The Intercultural Development Inventory (IDI, https://idiinventory.com), developed by Mitchell R. Hammer, professor of international peace and conflict resolution at American University, assesses intercultural competence as the capability to shift cultural perspective and appropriately adapt behavior to cultural differences and commonalities. To help us grow our ability to be an anti-racist, multicultural spiritual community, a number of key ministry groups at Unity Church are being invited to take the IDI. As part of a series of articles about the IDI, Ray Wiedmeyer, a member of the Beloved Community Communications Team, shares what he learned from the IDI and how he determined to increase his cultural competency. If you are interested in taking the IDI, please email Drew Danielson at email@example.com.
Back in the early 1970s, I spent a semester abroad in Malaysia as a college student. Classes consisted of Malay language study, Eastern Religions, a hands-on Asian Textile course, Psychology of Adjustment and included a month of travel in Japan, Thailand, and Taiwan. That semester of college was one of the most exciting of my whole college education. I was suddenly immersed in a world that was totally different from my world back in America. Everything from food, to housing, to government, to religion was totally “not” the culture I had grown up in or was used to. My return home months later was filled with culture shock. I suddenly saw things in my environment that I had never really seen before.
In 2016 I took the IDI (Intercultural Development Inventory) for the first time at Unity Church as part of the Mid-America Mosaic Makers Conference. Prior to taking it, I would have told you that I thought I was a pretty culturally well-rounded person. After all, not only had I traveled world-wide in the years since college, but I also had friends and acquaintances from a variety of cultures. It was a surprise then when the IDI rated my intercultural skills as firmly in the center of the Intercultural Development Continuum, also known as Minimization.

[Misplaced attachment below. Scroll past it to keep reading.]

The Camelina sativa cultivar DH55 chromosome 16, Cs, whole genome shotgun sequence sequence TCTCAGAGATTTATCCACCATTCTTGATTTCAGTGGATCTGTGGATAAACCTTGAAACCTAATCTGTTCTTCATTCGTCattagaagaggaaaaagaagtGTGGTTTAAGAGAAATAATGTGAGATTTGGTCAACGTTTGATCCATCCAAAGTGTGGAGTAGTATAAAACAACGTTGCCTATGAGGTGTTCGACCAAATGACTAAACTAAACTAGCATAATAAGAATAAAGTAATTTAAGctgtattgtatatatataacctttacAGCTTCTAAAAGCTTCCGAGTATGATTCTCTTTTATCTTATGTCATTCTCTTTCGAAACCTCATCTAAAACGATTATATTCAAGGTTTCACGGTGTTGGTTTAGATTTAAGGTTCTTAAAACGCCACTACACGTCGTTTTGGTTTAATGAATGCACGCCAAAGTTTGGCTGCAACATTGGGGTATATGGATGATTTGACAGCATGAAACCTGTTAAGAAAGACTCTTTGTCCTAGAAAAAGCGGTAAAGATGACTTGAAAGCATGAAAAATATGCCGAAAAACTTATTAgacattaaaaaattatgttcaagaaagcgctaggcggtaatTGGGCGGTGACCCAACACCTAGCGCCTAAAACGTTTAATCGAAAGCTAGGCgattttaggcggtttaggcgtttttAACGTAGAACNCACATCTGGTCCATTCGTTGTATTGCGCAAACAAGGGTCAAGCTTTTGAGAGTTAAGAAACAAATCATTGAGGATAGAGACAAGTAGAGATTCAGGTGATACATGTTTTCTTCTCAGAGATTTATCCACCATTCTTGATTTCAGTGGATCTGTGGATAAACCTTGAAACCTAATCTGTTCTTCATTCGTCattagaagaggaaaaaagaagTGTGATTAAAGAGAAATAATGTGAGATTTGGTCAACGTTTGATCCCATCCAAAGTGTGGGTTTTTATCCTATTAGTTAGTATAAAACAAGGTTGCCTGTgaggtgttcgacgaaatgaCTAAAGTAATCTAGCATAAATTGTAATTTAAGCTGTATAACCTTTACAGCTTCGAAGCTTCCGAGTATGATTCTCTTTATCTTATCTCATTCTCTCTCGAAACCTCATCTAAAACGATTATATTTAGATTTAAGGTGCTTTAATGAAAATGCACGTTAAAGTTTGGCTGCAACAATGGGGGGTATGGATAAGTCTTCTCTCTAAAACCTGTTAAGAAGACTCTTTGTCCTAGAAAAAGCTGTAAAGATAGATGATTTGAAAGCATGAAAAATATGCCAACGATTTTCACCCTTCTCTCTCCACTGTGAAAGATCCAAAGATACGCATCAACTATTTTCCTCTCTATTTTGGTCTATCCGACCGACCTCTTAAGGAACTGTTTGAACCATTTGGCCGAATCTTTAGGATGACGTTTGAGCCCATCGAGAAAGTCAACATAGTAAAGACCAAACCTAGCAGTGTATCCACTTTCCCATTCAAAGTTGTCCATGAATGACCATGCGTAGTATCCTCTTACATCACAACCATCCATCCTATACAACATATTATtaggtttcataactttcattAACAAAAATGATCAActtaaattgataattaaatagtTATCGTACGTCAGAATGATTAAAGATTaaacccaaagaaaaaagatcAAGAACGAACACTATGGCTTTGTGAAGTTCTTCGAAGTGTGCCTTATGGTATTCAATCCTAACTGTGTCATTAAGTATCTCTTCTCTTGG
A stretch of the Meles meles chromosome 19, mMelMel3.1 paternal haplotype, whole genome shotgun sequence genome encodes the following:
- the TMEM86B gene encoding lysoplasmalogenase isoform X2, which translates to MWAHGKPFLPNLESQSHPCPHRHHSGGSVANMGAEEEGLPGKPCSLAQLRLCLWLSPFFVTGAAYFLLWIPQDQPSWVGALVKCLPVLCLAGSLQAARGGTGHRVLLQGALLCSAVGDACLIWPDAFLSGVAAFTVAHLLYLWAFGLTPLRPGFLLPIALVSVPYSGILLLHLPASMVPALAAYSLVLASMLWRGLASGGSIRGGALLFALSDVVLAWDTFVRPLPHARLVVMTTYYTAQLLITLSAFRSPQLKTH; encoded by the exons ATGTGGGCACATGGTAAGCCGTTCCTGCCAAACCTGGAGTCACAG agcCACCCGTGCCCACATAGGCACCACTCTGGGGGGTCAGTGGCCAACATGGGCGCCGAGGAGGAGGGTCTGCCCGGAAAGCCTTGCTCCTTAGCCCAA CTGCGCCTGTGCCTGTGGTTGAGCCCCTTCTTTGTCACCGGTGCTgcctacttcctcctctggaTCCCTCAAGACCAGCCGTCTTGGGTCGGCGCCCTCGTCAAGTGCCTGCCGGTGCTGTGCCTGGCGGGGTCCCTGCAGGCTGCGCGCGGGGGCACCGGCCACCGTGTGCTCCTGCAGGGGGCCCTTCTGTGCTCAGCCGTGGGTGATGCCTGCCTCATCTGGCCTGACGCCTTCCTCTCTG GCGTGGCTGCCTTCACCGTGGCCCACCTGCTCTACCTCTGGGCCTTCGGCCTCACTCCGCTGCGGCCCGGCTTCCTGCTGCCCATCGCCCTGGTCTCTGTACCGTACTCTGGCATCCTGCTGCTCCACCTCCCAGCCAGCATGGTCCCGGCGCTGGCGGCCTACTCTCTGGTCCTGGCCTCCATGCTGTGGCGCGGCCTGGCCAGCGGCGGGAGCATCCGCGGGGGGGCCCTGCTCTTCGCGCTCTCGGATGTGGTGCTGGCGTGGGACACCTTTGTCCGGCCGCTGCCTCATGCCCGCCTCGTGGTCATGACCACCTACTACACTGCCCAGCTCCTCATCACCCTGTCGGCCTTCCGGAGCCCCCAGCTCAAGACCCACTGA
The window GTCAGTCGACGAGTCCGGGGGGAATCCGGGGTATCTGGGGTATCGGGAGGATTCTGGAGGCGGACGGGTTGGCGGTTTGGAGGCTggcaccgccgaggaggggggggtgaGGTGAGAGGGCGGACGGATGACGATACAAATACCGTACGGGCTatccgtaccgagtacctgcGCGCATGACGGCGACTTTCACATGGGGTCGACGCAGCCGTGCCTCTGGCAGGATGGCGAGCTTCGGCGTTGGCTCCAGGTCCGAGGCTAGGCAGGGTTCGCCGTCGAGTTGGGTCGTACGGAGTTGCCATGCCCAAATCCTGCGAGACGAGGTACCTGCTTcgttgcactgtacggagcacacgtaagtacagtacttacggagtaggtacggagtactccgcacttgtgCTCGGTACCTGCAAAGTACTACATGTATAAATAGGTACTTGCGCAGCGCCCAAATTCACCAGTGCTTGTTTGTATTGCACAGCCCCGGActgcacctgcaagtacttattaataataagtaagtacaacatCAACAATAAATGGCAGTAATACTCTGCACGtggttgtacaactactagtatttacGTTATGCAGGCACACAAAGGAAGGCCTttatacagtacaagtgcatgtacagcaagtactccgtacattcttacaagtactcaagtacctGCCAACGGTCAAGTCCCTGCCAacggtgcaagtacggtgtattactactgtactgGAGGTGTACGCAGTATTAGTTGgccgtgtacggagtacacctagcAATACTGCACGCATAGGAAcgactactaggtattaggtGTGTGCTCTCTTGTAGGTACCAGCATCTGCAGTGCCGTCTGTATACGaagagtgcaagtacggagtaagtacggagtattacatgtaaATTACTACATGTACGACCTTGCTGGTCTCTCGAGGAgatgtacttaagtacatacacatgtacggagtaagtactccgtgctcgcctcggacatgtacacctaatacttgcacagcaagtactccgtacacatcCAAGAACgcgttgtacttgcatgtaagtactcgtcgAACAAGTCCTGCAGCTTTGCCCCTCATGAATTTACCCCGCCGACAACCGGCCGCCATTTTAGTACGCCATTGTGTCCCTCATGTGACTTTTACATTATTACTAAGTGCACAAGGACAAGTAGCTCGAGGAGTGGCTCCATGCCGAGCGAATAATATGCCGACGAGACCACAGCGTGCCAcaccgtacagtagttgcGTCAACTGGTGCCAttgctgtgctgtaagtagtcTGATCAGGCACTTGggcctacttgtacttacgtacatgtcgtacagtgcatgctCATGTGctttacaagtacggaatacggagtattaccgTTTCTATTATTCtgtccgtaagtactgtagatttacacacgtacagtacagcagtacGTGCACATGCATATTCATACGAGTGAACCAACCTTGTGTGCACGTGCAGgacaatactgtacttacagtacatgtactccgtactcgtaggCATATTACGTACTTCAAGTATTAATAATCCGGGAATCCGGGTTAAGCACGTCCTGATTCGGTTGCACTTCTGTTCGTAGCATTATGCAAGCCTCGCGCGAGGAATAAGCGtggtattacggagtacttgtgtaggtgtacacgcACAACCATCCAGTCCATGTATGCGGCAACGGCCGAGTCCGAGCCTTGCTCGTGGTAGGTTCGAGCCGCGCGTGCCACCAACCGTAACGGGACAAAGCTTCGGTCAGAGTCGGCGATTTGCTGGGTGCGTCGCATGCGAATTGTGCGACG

It left me in a bit of a quandary. What was I missing? The competency they spoke of was something I wished I had. I saw it as a necessity if we really want a world where everyone is treated as an equal and true justice is achieved. Our Unitarian principles are just words if I’m not working on a becoming a better me; a person moving in the world in such a way as to not ignore or negate others.
After taking the IDI the first time, I set up a one-on-one conversation with a qualified administrator. We went over those first results and she suggested some activities I might work on. One of those activities, I remember, was keeping an intercultural journal. This was a place where I “might reflect on cultural differences and commonalities I observe in my daily interactions with people from other cultural groups.” I remember doing this for several months and feeling more and more aware of those interactions as they came up.
I also continued to volunteer at Mano a Mano, where work activities here in the U.S. and my occasional trips down to Bolivia gave me frequent real-life practice interacting with that culture. I began to look for, and engage more fully in, the cross-cultural friendships I already had. I took part in events sponsored by Unity Church where I was immersed in the discussion of white privilege.
I began to read more about American racial history and I traveled to Africa to learn more about slavery. I found myself becoming more and more conscious of the white culture I was constantly swimming in and how it kept me from seeing and acknowledging that there were other ways of seeing the world. And last but not least, I worked on staying present when my cultural view of the world was being questioned or challenged.
Recently, I took the IDI again. I believe it was the third time and I was glad to see that I had made some measurable progress. I believe it was what I had been working on the past four to five years that had moved me on the continuum, hopefully making me more competent in my interactions with other cultures.
Yes, I’ve made progress but I’ve also become aware of how much I still need to learn, so I am not about to end this life-long journey anytime soon.